Let’s talk about aphid identification.
**But first, I want to point out that in the following paper I am given credit for “confirming the identification of aphid species studied.” This is a false statement. I was never offered an opportunity to provide identifications for this paper. Table 1 contains many spelling errors which should cast doubt on the credibility of everyone involved. I herewith declare that I had nothing to do with this paper, and today, 14 December 2018 was the first time I set eyes on it. **
Klein, M.L., S.I. Rondon, D.L. Walenta, Q. Zeb, and A.F. Murphy. 2017. Spatial and Temporal Dynamics of Aphids (Hemiptera: Aphididae) in the Columbia Basin and Northeastern Oregon. Journal of Economic Entomology 110: 1899–1910.
As mentioned elsewhere, I often provide identification advice to colleagues and students around the world. I am always interested in identification of aphids for research and extension specialists, agricultural crop managers, etc. The best way for me to help is to offer guidance up front on sample collection and processing, and then to offer identification of processed (e.g. slide mounted) specimens and confirmation of identifications attempted by others.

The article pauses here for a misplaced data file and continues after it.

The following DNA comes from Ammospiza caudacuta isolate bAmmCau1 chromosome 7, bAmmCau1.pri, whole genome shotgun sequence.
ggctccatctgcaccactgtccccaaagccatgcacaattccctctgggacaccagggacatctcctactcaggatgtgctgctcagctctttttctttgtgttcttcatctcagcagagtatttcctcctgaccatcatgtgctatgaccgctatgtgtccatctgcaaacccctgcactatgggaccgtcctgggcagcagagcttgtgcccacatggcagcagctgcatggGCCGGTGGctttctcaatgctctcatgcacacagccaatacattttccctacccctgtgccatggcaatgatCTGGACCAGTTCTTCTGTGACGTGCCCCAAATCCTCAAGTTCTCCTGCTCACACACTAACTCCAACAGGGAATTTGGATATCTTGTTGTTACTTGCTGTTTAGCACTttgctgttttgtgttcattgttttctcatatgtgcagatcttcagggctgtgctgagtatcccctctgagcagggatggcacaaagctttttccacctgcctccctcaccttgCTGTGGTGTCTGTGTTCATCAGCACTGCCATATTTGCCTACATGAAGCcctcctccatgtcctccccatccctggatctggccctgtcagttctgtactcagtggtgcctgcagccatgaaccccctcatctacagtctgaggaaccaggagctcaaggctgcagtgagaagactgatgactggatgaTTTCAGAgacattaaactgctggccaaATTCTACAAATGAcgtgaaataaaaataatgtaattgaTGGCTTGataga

A couple caveats:
1. It really works best for me to have actual specimens to look at, mount, and process ‘by the book’ for aphid taxonomy. A lot of times people send me photographs or even verbal descriptions of an aphid and ask for an identification. I might be able to help, but probably not very much. If you plan research or any other work that will require aphid identification to species, I recommend talking with an expert before starting the project.
2. I know best the aphids in the subfamily Aphidinae. This is a great majority of the species in North America, but it means that I am not much help with many of the aphids that form galls on various trees and shrubs (Eriosomatinae) and I am not the best expert for aphids living on conifers (e.g. Cinara, Essigella, Mindarus).
If you are interested in help with aphid identification, send me a note from the ‘Contact Us’ page. And, if I have never looked at your aphids, please don’t claim in print that I have.